Kendrick Scott: Conviction of a Jazz Oracle
Kendrick Scott Oracle presents Conviction (Concord, 2013) as a fully formed and solidified band, rather than just as a studio project combining the sounds of different musicians struggling to find a voice. Joe Sanders on bass, Taylor Eigsti on piano and Fender Rhodes, Mike Moreno on guitar, John Ellis on tenor saxophone and bass clarinet, and Alan Hampton on vocals and guitar all complement the drummer's work. This is a unity undertaking, a single heart beating as one, an ensemble of likeminded artists who know each other very well, and follow the leader's dream of creating a dialogue between the listener and the music.
This album pays tribute to the word of God with gentleness and determination. Very much in the tradition of jazz greats like Julian "Cannonball" Adderley's mystic gospel inspiration, Scott matures as a drummer, as a man and as a human being right before our eyes, laying out a personal pattern of truth so many seek for nowadays, and some never find.
All About Jazz: Why Conviction? Why did you feel the need to make a statement at this particular moment in your life about conviction?
Kendrick Scott: I think I deal with a lifelong challenge that I think has been posed to me, but I decided to deal with it on this record, and what it is is simply the question of who you are versus who you want to be. And I think we all have visions of what we want, and we all set goals, but my thing is who would have known that I was going to be in this moment in time standing here talking to you, 10 years ago? I wouldn't have known that. Maybe I would have dreamed of being somebody else. I was dreaming of being the hottest drummer alive, with the best chops and all of that stuff. And, for me, I feel like God put me in a place and said, "Sit down, fool; that's not what I got in mind," do you know what I mean? That's who you want to be, but who you are is this person.
And the blessing that I have had in my career of being able to play with people and travel and do what I do, doing what I love for a livingI am starting to realize that actually my place in the world is one that only I can have. It's a singular thing, and it is for that thing in me to recognize who I am versus that other thing in me that wants something else from other people, and I don't think that's ever going to go away. I don't think it really ever does. There is more than one reason why I named the record Conviction, but especially I can use it as a constant reminder to add years to that. Every record that someone brings me up to sign or every time somebody talks about the record or I might hear the music or we play the music on stage, it's reminding me of that struggle and about that sound, so I am faced with it, and hopefully I will rise above it every time.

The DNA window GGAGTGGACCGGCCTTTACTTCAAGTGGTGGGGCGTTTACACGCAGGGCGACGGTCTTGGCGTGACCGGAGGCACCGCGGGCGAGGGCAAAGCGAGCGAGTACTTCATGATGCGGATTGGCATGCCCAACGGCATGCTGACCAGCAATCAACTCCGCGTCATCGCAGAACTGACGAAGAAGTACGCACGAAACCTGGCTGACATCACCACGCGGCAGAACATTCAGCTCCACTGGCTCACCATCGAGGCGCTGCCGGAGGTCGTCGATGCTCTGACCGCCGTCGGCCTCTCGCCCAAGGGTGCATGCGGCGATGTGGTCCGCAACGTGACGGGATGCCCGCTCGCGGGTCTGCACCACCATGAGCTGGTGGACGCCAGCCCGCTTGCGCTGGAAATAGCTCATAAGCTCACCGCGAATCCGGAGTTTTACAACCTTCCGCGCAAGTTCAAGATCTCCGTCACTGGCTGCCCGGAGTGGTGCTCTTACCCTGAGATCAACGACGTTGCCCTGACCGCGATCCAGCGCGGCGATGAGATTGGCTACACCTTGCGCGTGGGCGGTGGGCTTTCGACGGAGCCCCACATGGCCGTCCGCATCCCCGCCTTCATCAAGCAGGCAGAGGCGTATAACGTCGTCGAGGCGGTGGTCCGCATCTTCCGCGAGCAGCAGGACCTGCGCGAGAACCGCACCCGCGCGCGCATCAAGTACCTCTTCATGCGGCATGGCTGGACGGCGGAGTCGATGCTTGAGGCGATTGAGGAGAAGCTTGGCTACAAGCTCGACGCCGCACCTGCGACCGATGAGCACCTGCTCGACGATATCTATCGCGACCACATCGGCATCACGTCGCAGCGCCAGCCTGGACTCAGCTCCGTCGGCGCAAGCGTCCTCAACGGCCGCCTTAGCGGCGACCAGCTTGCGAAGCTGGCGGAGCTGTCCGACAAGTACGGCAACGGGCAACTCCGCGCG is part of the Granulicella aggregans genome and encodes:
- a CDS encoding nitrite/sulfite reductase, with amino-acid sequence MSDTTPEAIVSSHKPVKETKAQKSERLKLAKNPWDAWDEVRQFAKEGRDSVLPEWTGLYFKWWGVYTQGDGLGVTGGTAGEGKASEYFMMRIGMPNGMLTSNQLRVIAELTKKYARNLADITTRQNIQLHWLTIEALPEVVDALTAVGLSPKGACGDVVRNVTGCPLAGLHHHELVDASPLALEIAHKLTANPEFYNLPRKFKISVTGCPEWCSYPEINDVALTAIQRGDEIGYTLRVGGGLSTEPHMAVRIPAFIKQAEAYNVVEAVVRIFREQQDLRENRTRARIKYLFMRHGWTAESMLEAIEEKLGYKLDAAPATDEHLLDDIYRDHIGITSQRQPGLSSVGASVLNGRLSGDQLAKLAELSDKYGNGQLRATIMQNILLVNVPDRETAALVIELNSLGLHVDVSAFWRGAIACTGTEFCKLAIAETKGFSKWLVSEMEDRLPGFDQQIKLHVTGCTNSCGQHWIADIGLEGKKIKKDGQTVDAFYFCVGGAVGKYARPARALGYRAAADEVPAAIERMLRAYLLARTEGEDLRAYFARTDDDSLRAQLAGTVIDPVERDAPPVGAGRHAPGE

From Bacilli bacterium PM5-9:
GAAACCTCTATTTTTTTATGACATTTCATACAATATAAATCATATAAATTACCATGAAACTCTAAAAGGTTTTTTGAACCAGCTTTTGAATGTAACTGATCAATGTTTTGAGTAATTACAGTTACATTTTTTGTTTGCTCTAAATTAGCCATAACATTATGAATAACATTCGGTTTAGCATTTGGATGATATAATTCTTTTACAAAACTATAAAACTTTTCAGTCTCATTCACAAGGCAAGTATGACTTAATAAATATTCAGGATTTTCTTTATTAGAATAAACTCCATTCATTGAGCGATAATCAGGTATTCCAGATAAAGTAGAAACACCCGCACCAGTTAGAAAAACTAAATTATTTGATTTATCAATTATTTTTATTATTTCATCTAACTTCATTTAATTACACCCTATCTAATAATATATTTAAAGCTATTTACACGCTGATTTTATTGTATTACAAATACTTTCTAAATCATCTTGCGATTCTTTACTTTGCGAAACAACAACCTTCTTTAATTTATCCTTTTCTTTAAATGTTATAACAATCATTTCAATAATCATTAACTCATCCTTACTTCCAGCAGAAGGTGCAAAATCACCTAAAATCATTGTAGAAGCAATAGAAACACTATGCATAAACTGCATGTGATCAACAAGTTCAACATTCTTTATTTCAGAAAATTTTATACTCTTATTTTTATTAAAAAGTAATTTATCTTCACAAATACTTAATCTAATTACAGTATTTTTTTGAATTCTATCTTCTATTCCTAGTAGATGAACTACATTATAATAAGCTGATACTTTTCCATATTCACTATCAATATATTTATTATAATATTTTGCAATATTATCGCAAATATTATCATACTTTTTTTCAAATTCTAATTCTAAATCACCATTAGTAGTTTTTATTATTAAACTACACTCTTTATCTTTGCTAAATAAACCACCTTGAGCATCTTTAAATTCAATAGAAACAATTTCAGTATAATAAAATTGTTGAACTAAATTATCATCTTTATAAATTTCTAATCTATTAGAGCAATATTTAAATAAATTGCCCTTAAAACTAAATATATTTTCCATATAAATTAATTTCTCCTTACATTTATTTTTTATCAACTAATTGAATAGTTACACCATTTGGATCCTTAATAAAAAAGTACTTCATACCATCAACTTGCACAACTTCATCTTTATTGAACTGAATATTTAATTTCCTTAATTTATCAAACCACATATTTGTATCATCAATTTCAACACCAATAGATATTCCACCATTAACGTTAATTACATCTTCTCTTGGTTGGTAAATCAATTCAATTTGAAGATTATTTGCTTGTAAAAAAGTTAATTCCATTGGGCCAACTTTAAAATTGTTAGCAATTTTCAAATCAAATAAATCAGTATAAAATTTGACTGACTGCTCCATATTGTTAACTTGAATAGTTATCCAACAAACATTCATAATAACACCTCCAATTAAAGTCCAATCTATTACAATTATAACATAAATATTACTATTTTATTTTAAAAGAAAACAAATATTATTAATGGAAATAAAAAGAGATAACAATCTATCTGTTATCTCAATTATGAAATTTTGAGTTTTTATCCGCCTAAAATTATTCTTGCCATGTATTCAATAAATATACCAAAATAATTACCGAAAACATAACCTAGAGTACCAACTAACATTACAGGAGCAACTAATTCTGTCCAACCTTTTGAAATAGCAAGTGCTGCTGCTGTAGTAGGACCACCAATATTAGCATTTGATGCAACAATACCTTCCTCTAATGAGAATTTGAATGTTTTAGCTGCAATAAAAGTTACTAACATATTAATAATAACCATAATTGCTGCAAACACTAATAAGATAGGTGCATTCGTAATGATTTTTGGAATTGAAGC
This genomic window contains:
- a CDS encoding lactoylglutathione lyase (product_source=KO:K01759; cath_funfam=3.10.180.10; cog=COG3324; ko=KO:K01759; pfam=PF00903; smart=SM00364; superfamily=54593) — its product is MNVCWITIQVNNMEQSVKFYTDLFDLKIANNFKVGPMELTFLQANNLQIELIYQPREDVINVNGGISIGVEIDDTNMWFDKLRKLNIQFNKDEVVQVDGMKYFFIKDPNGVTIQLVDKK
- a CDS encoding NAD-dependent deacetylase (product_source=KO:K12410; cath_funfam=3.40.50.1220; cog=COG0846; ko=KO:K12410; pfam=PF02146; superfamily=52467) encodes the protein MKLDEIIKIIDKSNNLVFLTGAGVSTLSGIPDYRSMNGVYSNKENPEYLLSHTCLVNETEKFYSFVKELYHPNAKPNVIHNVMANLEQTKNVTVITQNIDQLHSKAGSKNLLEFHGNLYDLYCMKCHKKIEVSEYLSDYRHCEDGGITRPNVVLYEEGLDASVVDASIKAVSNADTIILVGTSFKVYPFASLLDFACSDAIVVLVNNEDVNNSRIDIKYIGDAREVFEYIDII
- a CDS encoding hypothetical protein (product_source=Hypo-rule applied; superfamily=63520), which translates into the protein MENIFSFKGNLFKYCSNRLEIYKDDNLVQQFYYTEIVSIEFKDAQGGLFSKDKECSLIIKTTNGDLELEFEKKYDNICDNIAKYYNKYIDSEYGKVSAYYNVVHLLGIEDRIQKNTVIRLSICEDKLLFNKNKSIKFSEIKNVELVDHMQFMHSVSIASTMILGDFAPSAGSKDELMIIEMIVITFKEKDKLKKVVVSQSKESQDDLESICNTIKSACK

AAJ: Like the pastor said, you are who God says you are and not who other people say you are.
KS: I finally believe that. It is one of those things that it has touched me so much. Another way that it came about is that I was starting to work on the record, and my brother and great friend Derrick Hodge and Ithe producer of the recordstarted talking, and he was saying how in my life and in my playing and the way I carry myself, I was playing with more and more conviction, so I immediately said, "That's it!" That is what it is all about. That conviction comes from the faith of you saying that what I put out as a musician will work, that the art that I create is just a snapshot of me, each time. The drug for the artist, I think, is being able to make many, many more snapshots of yourself and create that body of work that you can be proud of, so there's conviction in each step that you take as an artist. And you have to have that, or else you will never have the courage to take them.
AAJ: Everything is in the giving, and you have been giving. Tell us a little bit about the different convictions you portray on your album. How did you organize all of them in your head: balance, love, peace, equality, freedom, courage, I am, truth, faith, surrender and passion?
KS: The way I started choosing and writing the musicto be completely honest, it all just came together. Each of the convictions, they kind of revealed themselves; it was just right. This is this, and this is this, you know? They all just became so connected and it became so clear, but it was one of those things to seriously step out on faith, because I started off knowing that the record was going to be named Conviction, but the subtitles came later, after the music was created; it was so clear to me that the music reflected those convictions. The songs that I wrote were solidified; they were the first ones to be subtitled. But the coverswe just recorded them, and then I started listening to them along with my originals, and that was how I got to identifying which conviction they represented. Mine were the first to be subtitled.